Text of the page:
I turned 18 while the world was still exhaling in relief at Y2K not having plunged us into darkness. For a decade, I’ve been told my peers and I are the most coveted generation in the inter-city migration game since baby boomers.
While every municipality was angling to become a City of Choice for the elusive millennial, though, we grew up. The front lines of my generation are approaching 35 — the magic age when people settle down and after which even millennials probably won’t move for a couple of decades. Turns out we have the same emotional needs and biological urges as everyone who came before us. While nobody was watching, first came millennial love, then came millennial marriage, and next comes poopy in the dye-free, locally made, skin-to-skin baby sling.
Enter the Millennial Family. It returns better bang for your retention-and-attraction buck than any other demographic on the market right now. Poised at the verge of parenthood, a millennial deciding where to raise his family also helps keep a spouse there, and they’ll bring brand new humans into the city the old-fashioned way.
Our employers have invested 10-15 years into developing our talent. If a millennial leaves now, she takes that with her. If she stays, she pays it forward locally as an employee and by mentoring new talent. And we’re most likely to start successful businesses that create jobs after having children, so being a great place to build a company is synonymous with being a great place to raise a family.
The loss or retention of my peers has a more pronounced ripple effect on a city than that of any other demographic. So what do we want? Everything reliable studies have told you about us is still true. We aren’t trading our ideals in for minivans and picket fences. We’re just adding kids, and for a better retention solution, so should cities who want us.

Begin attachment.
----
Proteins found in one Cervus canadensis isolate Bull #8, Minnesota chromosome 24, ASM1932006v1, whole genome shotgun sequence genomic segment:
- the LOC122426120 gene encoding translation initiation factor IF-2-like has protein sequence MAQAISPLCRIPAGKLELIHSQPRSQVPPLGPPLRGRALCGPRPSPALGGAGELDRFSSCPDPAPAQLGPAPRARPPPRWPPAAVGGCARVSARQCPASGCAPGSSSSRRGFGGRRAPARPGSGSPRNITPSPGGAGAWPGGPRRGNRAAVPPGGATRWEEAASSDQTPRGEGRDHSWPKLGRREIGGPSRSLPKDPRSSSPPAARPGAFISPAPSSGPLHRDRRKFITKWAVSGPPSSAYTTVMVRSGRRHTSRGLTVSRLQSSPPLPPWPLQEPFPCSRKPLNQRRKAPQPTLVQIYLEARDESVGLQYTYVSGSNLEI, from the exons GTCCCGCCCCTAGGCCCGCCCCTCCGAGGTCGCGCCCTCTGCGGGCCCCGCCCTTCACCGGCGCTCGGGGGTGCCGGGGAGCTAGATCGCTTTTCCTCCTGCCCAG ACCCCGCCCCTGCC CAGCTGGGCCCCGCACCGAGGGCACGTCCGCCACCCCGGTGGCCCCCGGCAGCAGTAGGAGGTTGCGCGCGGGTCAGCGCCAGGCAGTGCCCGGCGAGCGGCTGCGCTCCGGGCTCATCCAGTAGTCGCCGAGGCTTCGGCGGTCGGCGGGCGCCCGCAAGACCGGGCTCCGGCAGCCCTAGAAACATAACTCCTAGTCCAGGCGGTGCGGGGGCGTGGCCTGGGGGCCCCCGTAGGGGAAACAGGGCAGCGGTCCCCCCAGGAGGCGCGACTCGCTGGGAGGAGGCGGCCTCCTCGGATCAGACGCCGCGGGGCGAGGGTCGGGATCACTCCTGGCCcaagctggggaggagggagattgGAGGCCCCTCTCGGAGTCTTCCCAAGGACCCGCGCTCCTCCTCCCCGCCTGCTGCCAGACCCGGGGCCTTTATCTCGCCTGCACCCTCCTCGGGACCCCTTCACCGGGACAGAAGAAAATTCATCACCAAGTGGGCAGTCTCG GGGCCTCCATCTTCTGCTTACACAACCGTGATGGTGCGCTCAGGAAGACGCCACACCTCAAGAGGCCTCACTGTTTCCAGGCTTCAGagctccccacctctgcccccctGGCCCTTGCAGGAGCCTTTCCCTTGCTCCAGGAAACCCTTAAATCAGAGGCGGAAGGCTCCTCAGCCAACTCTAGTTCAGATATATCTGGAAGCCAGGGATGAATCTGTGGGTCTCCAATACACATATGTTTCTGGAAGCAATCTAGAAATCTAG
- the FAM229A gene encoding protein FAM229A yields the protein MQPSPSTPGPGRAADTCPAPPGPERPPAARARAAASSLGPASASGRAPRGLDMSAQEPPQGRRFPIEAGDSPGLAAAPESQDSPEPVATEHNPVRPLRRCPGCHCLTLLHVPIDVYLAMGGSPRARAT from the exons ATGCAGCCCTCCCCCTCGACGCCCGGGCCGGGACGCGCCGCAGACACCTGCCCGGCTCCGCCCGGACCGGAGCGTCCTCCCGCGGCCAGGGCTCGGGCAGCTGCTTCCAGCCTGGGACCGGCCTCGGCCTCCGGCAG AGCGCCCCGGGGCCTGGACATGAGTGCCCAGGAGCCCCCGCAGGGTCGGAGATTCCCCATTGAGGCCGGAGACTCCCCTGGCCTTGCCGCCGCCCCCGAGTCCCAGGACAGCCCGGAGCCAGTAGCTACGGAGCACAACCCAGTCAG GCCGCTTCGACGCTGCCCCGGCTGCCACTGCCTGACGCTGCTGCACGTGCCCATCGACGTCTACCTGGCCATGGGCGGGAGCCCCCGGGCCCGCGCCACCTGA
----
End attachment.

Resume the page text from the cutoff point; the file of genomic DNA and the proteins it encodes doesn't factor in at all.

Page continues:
We still want multimodal transportation, and look for cities that offer a great commuter experience for our kids. Home will have cycling infrastructure that’s safe for them to use from an early age and the convenience of bus passes for children. Signage, bike racks, and sidewalks that our kids enjoy impress us, too.
We still want diverse cultural attractions — food, festivals, music, art, sports — and for our rugrats to feel welcome in the urban areas where we attend them. Clean streets, wide sidewalks, ample lighting, and colour make our kids happy. Community spaces we’d go to even without our kids, but where we can bring them if we like, make us happy.
We still need places to live, but single-bedroom apartments aren’t for us anymore. Family-sized homes that have equally-easy access to good schools and concert halls, safe parks and international dining, community centres and art galleries are the new millennial dream.
We’re still engaged, and want our kids included in civic life as much as we are. Our City of Choice offers childcare at mindfully-timed public events, but also has mock ballots at voting booths, kids’ meals at community breakfasts, and colouring books at City Hall.
The Millennial Family is the next wave of soon-to-be parents finding places to set stakes. For at least 20 years, being a City of Choice for the most sought-after demographic will mean quickly and firmly embracing our impending marriage of millennial life and family living.
Originally published in Our London.